Furthermore, the ability to precisely predict when the target backbone loin temperature Ttarg has been reached is also very important. This prevents overcooking from occurring and increases the quality and yield of the extracted loins. Furthermore, energy is saved since the end of the heating phase is precisely determined.

2.b. Detailed Process Flow for Step 127 of FIG. 3

FIG. 5 shows a detailed process flow for step 127 of FIG. 3. As indicated earlier in section 2.a., the scheduling program 110 of FIG. 2 uses this step to define the scheduled heating time-temperature profile Ts (t).

Referring to both FIGS. 3 and 5, in sub-step 148 of step 127, the scheduling program 110 of FIG. 2 defines the scheduled begin time t3 of the time-temperature step at the scheduled processing temperature T2. In this embodiment, this begin time is defined as one half of the estimated end time tend of the entire heating phase.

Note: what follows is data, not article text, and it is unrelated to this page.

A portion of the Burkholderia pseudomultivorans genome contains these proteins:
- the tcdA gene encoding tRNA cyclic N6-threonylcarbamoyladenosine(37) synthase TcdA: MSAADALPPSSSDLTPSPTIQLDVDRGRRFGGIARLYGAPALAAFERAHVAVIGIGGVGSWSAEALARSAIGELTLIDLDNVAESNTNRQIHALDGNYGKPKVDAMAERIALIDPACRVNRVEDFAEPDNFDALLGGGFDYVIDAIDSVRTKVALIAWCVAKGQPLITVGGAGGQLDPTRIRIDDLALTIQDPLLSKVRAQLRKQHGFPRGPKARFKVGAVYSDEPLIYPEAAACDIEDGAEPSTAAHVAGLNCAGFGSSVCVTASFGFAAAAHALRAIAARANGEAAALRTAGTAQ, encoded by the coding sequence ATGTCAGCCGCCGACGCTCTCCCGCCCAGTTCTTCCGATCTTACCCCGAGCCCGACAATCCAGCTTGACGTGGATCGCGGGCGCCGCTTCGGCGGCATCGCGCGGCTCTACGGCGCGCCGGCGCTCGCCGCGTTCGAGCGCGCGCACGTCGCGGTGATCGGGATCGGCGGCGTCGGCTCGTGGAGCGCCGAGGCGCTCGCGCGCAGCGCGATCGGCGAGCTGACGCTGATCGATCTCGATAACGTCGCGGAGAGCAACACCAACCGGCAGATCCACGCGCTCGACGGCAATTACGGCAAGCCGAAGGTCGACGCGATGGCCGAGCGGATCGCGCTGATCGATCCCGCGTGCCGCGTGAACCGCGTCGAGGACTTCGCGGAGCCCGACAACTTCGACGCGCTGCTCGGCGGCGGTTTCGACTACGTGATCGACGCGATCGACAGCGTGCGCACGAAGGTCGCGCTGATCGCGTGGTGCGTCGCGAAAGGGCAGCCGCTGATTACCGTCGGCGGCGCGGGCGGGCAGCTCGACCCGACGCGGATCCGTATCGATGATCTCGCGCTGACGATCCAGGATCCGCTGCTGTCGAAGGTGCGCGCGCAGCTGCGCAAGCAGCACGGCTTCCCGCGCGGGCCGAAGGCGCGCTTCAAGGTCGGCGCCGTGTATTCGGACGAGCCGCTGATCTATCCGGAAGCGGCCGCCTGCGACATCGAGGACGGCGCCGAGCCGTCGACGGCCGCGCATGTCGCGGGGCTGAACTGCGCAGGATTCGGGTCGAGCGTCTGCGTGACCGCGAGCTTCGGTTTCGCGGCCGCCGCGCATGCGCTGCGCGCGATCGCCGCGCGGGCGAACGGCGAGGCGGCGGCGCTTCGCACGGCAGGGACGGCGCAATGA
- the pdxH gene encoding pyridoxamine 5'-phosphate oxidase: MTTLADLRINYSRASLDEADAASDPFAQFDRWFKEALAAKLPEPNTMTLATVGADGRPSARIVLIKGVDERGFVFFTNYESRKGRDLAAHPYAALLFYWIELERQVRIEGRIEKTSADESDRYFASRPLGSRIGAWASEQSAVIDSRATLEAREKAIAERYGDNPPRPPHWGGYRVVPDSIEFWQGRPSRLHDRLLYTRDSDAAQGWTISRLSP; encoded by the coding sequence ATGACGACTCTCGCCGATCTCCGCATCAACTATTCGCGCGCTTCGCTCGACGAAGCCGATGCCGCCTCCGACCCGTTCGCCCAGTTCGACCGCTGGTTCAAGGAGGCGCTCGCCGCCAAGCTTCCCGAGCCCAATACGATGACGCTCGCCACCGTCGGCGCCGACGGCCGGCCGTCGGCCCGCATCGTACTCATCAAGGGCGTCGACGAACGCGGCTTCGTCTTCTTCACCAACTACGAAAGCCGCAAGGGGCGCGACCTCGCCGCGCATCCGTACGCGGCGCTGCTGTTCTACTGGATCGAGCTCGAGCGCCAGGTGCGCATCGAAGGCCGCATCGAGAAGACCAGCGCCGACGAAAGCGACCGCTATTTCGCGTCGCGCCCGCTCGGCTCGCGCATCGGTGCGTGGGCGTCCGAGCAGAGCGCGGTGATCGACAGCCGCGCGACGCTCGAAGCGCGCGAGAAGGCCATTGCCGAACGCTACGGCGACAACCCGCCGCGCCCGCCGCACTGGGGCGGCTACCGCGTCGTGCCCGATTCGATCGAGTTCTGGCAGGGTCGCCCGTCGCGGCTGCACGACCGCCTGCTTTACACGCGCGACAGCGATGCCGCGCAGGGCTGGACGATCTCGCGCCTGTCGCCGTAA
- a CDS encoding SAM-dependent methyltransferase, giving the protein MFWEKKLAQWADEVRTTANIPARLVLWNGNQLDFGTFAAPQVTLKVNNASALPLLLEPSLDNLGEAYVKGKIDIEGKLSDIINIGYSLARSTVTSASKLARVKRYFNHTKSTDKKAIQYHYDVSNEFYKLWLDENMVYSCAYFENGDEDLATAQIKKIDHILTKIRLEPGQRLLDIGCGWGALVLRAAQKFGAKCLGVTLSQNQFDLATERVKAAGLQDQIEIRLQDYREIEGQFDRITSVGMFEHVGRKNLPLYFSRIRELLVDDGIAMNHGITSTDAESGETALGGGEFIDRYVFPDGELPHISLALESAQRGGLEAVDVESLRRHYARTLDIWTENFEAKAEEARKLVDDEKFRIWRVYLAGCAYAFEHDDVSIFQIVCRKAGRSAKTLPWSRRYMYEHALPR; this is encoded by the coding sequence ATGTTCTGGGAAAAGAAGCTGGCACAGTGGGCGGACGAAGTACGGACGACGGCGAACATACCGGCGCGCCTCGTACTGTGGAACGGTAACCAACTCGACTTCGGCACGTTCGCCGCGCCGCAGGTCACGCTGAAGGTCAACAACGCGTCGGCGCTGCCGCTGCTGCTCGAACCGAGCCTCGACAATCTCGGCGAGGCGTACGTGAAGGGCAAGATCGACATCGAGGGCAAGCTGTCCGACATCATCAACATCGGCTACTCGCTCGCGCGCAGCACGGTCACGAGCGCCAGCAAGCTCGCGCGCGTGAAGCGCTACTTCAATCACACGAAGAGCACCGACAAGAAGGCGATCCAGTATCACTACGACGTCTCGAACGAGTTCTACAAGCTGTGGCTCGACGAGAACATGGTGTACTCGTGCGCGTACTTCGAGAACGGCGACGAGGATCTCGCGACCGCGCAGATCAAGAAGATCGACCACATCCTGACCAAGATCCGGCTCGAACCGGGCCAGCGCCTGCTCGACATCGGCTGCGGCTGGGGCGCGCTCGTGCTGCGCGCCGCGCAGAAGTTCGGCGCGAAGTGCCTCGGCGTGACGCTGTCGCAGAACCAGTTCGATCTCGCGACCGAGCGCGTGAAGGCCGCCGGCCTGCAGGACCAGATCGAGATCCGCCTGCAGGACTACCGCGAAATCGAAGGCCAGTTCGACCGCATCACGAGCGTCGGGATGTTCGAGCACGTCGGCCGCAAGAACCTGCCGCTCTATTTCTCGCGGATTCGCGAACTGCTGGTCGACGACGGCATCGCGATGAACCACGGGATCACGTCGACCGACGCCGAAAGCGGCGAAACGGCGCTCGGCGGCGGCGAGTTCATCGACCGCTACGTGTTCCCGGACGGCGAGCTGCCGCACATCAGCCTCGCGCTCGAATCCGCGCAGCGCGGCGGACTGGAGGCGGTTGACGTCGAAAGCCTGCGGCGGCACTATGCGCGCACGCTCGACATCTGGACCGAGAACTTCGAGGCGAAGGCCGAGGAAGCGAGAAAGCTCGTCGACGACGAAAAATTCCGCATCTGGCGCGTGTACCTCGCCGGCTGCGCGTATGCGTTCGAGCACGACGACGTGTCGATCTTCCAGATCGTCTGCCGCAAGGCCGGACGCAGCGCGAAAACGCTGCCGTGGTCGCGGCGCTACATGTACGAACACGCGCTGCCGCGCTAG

Then, in sub-step 149 of step 127, the scheduling program 110 of FIG. 2 defines the scheduled heating time-temperature profile Ts (t) over the time interval [0, t3). In doing so, the come-up portion of the profile over the time interval [0, t1) is defined based on the scheduled begin time t1 of the come-up subphase and the scheduled initial precooking and processing temperatures T0 and T1. Similarly, the first two time-temperature steps over the time intervals [t1, t2) and [t2, t3) in the processing portion of the profile are also defined. The first time-temperature step is defined based on the begin times t1 and t2 of the first two time-temperature steps and the scheduled processing temperature T1. The second time-temperature step is defined based on the begin times t2 and t3 of the last two time-temperature steps and the scheduled processing temperature T2.

The scheduling program 110 of FIG. 2 then iteratively performs a simulation of the come-up subphase in sub-steps 150 to 153 of step 127. In step 150, the current simulation time epoch ts is initially set to the begin time 0 of the come-up subphase. Steps 151 to 153 are then performed in each iteration of the come-up phase simulation.